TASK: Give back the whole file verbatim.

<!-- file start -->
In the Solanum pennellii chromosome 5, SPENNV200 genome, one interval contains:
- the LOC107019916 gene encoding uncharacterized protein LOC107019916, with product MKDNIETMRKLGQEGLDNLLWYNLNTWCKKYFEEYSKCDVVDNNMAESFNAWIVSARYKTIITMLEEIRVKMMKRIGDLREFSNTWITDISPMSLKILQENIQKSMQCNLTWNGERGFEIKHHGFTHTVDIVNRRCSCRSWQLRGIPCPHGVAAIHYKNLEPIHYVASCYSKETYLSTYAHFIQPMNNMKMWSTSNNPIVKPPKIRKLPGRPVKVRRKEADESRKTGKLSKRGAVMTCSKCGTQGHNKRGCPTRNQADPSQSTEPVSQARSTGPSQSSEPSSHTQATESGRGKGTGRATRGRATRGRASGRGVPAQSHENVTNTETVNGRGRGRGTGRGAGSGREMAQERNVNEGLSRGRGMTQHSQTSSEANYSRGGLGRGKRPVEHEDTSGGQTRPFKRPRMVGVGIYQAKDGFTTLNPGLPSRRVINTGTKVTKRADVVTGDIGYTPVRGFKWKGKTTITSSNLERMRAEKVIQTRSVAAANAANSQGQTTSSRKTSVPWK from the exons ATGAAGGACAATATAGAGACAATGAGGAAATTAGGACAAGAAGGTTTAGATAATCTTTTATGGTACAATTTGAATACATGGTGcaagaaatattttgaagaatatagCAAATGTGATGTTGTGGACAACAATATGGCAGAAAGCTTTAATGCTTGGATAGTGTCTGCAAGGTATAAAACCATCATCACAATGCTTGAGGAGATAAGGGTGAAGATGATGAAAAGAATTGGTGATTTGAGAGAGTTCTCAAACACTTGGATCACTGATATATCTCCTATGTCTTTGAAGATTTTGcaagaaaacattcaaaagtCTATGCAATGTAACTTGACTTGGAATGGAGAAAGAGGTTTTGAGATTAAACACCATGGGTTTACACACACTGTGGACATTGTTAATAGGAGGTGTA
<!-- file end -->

In the Solanum pennellii chromosome 5, SPENNV200 genome, one interval contains:
- the LOC107019916 gene encoding uncharacterized protein LOC107019916, with product MKDNIETMRKLGQEGLDNLLWYNLNTWCKKYFEEYSKCDVVDNNMAESFNAWIVSARYKTIITMLEEIRVKMMKRIGDLREFSNTWITDISPMSLKILQENIQKSMQCNLTWNGERGFEIKHHGFTHTVDIVNRRCSCRSWQLRGIPCPHGVAAIHYKNLEPIHYVASCYSKETYLSTYAHFIQPMNNMKMWSTSNNPIVKPPKIRKLPGRPVKVRRKEADESRKTGKLSKRGAVMTCSKCGTQGHNKRGCPTRNQADPSQSTEPVSQARSTGPSQSSEPSSHTQATESGRGKGTGRATRGRATRGRASGRGVPAQSHENVTNTETVNGRGRGRGTGRGAGSGREMAQERNVNEGLSRGRGMTQHSQTSSEANYSRGGLGRGKRPVEHEDTSGGQTRPFKRPRMVGVGIYQAKDGFTTLNPGLPSRRVINTGTKVTKRADVVTGDIGYTPVRGFKWKGKTTITSSNLERMRAEKVIQTRSVAAANAANSQGQTTSSRKTSVPWK from the exons ATGAAGGACAATATAGAGACAATGAGGAAATTAGGACAAGAAGGTTTAGATAATCTTTTATGGTACAATTTGAATACATGGTGcaagaaatattttgaagaatatagCAAATGTGATGTTGTGGACAACAATATGGCAGAAAGCTTTAATGCTTGGATAGTGTCTGCAAGGTATAAAACCATCATCACAATGCTTGAGGAGATAAGGGTGAAGATGATGAAAAGAATTGGTGATTTGAGAGAGTTCTCAAACACTTGGATCACTGATATATCTCCTATGTCTTTGAAGATTTTGcaagaaaacattcaaaagtCTATGCAATGTAACTTGACTTGGAATGGAGAAAGAGGTTTTGAGATTAAACACCATGGGTTTACACACACTGTGGACATTGTTAATAGGAGGTGTA